• Two vanadium players who own three parts of effectively the same orebody in WA’s Mid-West will merge
  • Technology Metals Australia shareholders resoundingly voted up a 14-for-1 deal that will see the company merge with Australian Vanadium via a scheme of arrangement
  • Miners pulverised in red day on ASX


Over in Perth Technology Metals Australia (ASX:TMT) shareholders have gathered to vote up a merger that will see a single orebody separated by a tenement boundary pulled together in the hope it can spark a new WA industry into life.

They voted up a deal that will see them receive 14 Australian Vanadium (ASX:AVL) shares for every TMT share they hold, a mark-up from an initial 12-for-1 offer that will give TMT investors 42% of the merged company if the WA Supreme Court approves the scheme.

It is, so to speak, a deal that makes sense.

Regardless of the possible financial value for shareholders, whatever that is down the line, it cuts across the illogic of having a single deposit effectively split in half by the vagaries of a tenement boundary.

Located in the Mid-West, the Resource Capital Funds backed firms were each planning to construct their own Gabanintha project.

Here’s what that would have looked like.

Pic: TMT presentation

TMT’s two resources, Gabanintha and Yarrabubba, coming in at a combined 153.8Mt at 0.8% vanadium pentoxide literally sandwich AVL’s own Gabanintha orebody of 239Mt at 0.73% V2O5.

Two plants doing the same thing literally kilometres from one another as well. AVL has some additional benefits, including a $49 million grant from Canberra to support the development of its proposal, awarded back in 2022.

V2O5 prices spiked incredibly from long term lows of around US$2.50/lb to almost US$30/lb in a brief boom in 2018 only to slide back to long term levels aside from a run to more than US$12/lb in the commodity run following Russia’s invasion of Ukraine in March 2022.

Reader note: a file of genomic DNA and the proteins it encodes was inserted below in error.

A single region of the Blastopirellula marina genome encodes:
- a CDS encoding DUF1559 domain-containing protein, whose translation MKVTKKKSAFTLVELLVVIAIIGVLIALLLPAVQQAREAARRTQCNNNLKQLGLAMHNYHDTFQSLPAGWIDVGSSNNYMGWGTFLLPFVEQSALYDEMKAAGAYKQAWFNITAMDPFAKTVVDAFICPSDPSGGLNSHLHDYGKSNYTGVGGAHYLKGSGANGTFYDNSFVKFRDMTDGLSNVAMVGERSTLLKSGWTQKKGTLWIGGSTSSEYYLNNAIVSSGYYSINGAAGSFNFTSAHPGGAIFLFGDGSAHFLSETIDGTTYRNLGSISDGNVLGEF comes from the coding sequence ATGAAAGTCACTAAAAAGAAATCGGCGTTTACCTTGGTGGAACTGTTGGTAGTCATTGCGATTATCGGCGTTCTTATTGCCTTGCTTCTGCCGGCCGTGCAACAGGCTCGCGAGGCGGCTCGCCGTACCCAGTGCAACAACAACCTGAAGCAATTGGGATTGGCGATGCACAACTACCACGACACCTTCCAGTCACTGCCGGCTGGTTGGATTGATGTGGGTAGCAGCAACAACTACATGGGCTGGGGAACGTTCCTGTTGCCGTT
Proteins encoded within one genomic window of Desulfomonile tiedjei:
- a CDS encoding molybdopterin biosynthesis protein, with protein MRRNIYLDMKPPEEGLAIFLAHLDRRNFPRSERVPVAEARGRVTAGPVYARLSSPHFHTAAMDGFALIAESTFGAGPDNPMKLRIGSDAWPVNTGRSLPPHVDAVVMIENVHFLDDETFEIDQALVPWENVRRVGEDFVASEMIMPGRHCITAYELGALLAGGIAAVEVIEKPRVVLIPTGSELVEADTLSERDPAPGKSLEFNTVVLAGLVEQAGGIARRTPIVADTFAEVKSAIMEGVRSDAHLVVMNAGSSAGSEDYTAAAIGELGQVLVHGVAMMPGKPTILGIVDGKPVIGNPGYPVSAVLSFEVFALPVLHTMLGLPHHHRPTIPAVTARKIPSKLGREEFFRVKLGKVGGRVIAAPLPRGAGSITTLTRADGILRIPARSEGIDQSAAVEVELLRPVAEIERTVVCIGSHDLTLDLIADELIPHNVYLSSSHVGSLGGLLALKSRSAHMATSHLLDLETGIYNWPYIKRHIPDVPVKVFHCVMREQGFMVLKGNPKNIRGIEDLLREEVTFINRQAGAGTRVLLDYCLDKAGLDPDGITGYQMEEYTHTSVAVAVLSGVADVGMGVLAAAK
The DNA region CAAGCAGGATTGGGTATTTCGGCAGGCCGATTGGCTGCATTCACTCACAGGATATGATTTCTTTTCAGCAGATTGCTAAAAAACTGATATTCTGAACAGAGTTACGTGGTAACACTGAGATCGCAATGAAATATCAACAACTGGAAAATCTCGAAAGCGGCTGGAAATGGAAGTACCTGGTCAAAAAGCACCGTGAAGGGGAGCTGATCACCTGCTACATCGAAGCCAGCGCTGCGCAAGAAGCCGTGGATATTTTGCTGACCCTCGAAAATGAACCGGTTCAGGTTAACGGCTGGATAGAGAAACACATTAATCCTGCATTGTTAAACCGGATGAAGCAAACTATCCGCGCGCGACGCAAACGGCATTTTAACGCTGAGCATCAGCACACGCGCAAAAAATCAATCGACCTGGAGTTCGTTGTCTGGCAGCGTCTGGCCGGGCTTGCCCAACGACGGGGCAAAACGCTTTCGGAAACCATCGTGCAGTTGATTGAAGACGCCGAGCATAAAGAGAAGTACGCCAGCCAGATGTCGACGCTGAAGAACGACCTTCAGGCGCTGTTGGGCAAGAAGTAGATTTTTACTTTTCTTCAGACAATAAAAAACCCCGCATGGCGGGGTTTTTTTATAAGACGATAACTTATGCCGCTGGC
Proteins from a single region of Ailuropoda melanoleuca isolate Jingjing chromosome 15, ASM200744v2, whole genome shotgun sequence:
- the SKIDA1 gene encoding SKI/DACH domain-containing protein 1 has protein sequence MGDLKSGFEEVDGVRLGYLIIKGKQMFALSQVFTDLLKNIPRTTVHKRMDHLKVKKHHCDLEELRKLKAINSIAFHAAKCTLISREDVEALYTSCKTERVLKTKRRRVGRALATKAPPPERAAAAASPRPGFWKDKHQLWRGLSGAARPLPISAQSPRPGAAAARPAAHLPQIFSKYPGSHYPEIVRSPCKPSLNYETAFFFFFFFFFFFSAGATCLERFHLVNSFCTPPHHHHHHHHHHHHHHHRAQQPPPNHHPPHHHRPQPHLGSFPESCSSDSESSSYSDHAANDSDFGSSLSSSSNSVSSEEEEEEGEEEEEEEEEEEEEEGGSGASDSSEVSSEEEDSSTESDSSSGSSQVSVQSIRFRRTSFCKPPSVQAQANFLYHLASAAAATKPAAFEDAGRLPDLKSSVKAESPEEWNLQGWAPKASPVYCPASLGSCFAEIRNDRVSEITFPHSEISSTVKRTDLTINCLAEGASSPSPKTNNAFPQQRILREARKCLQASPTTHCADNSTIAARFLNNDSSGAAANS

They have since fallen back to around US$6/lb. The vast bulk of the end market for vanadium is as a steel additive to create hardy materials like armour plate, axles and tools, but the biggest growth sector is in battery storage applications.

A bankable feasibility study in 2022 put a C1 operating cost of US$4.43/lb on the Australian Vanadium Project, estimating it would cost US$435m ($604m) to construct the project containing a mine, concentrator and separate process plant near Geraldton producing 24.7Mlb of V2O5 and 900,000t of FeTi co-product each year over an initial 25-year mine life.

The second court hearing to approve the deal is due to take place on January 19.

$68m TMT’s shares rose 6% in late trade, while $100m capped AVL was unchanged.


Technology Metals Australia (ASX:TMT) and Australian Vanadium (ASX:AVL) share price today



And on the markets

A decision from China not to cut interest rates to stir up its economy seems to have helped tank the materials sector on a rough day on the bourse.

The big miners fell 1.52% with South32 (ASX:S32), Fortescue (ASX:FMG) and Evolution (ASX:EVN) among the hardest hit, copping 4.21%, 2.17% and 3.35% downgrades respectively.

Mid-tier miners fared little better, with high grade iron ore producer Champion Iron (ASX:CIA) among the biggest laggards at a 4.18% drop, with only some bullishness around Pilbara Minerals (ASX:PLS) and a bizarre 20% lift at do nothing uranium clean up play Energy Resources of Australia (ASX:ERA) lighting up the mining space.


Monstars share prices today